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ZFIN ID: ZDB-PUB-010507-1
Mutation of the zebrafish glass onion locus causes early cell-nonautonomous loss of neuroepithelial integrity followed by severe neuronal patterning defects in the retina
Pujic, Z. and Malicki, J.
Date: 2001
Source: Developmental Biology 234(2): 454-469 (Journal)
Registered Authors: Malicki, Jarema, Pujic, Zac
Keywords: eye; mutant; glo; patterning; neuroepithelium
MeSH Terms:
  • Animals
  • Antigens, Differentiation
  • Body Patterning
  • Cell Communication
  • Cell Polarity
  • Epithelial Cells
  • Head/embryology
  • Head/pathology
  • Morphogenesis
  • Mutation*
  • Nervous System/embryology*
  • Nervous System/pathology
  • Neurons/pathology
  • Phenotype
  • Retina/embryology*
  • Retina/pathology
  • Zebrafish/genetics*
PubMed: 11397013 Full text @ Dev. Biol.
ABSTRACT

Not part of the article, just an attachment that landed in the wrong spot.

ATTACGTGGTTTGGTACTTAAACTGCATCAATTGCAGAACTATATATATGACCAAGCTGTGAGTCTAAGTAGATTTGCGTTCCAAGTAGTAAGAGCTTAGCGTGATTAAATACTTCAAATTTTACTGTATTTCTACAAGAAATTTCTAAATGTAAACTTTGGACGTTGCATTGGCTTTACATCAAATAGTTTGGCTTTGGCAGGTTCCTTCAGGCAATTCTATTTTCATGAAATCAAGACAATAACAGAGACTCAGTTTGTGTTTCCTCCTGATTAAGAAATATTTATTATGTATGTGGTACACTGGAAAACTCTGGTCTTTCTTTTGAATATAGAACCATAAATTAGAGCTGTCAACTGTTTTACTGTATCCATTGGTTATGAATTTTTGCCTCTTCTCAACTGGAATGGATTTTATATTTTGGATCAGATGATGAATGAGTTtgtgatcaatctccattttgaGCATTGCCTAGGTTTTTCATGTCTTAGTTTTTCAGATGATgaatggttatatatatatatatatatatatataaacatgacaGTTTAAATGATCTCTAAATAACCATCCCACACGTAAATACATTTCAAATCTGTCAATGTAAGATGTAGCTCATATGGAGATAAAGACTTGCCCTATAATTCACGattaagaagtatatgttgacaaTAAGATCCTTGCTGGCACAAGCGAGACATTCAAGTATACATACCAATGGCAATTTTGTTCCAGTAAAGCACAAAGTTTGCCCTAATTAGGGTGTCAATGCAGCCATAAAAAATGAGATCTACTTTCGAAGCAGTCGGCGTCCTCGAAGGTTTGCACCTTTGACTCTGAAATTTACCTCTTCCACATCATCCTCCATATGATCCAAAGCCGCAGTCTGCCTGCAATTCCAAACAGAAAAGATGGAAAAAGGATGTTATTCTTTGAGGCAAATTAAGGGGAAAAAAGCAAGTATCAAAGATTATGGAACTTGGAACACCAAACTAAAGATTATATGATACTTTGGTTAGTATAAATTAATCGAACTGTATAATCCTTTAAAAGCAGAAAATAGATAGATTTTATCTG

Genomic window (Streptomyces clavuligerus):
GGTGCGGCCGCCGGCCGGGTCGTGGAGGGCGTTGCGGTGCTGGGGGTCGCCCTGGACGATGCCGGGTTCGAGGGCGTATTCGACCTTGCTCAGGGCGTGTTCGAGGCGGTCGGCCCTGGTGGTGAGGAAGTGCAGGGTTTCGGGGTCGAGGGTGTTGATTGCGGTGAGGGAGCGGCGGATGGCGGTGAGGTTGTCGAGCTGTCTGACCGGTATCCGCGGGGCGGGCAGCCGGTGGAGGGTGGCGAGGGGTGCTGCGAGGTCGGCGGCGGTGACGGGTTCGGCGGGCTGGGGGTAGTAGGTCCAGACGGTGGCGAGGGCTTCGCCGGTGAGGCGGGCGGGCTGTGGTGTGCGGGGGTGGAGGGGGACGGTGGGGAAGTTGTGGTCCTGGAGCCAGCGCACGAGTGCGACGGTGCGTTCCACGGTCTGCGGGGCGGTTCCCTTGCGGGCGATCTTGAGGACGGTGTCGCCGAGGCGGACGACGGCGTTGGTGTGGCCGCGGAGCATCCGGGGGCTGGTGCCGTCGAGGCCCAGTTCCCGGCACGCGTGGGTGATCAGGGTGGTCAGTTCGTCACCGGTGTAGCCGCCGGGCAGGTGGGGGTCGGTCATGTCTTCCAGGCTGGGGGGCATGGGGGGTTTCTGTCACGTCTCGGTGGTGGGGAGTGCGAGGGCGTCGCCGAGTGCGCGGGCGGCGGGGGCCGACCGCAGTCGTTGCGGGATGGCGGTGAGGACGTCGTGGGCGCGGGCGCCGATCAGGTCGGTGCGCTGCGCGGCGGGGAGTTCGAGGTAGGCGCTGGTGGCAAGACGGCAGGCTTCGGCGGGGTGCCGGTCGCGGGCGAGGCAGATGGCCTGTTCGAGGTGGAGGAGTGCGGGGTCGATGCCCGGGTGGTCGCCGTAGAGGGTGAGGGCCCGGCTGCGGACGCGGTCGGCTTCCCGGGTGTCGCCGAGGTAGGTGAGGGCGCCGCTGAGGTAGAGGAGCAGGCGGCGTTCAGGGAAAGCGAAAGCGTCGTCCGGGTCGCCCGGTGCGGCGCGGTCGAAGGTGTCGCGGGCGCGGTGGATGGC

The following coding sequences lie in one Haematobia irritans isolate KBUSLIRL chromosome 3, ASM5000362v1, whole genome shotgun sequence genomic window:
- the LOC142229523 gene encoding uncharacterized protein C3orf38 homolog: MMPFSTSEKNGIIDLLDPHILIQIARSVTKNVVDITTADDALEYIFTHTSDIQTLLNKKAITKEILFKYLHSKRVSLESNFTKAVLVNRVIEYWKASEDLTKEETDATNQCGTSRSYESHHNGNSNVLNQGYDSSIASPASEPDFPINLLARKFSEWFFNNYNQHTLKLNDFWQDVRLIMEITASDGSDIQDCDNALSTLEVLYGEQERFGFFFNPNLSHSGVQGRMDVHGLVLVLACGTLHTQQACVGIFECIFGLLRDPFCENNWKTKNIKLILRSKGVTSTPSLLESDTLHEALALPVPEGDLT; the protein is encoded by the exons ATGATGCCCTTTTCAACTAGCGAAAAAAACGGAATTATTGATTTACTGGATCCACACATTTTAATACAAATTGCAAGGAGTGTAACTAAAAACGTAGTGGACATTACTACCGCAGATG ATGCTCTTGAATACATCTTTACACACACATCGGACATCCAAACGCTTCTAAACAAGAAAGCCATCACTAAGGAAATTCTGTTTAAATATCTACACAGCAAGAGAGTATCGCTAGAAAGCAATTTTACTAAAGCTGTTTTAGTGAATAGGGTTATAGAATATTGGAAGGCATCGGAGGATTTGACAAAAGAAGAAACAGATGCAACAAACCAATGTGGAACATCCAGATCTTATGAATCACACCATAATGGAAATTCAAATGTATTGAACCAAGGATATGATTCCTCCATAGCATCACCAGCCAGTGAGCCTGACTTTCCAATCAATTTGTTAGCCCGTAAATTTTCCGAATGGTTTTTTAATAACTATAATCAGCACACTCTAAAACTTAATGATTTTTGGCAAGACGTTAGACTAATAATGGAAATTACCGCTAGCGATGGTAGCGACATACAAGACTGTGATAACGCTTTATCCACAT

Mutation of the glass onion locus causes drastic neuronal patterning defects in the zebrafish retina and brain. The precise stratified appearance of the wild-type retina is absent in the mutants. The glass onion phenotype is first visible shortly after the formation of optic primordia and is characterized by the rounding of cells and disruption of the ventricular surface in the eye and brain neuroepithelia. With exception of the dorsal- and ventral-most regions of the brain, neuroepithelial cells lose their integrity and begin to distribute ectopically. At later stages, the laminar patterning of retinal neurons is severely disrupted. Despite the lack of lamination, individual retinal cell classes differentiate in the glass onion retina. Mosaic analysis reveals that the glass onion mutation acts cell nonautonomously within the retina and brain, as neuroepithelial cell morphology and polarity in these tissues are normal when mutant cells develop in wild-type hosts. We conclude that the glass onion mutation affects cell-cell signaling event(s) involved in the maintenance of the neuroepithelial cell layer shortly after its formation. The disruption of neuroepithelial integrity may be the cause of the neuronal patterning defects following neurogenesis. In addition, the expression of the glass onion phenotype in a subset of neuroepithelial cells as well as its onset following the initial formation of the neuroepithelial sheets indicate the presence of genetically distinct temporal and spatial subdivisions in the development of this histologically uniform tissue.
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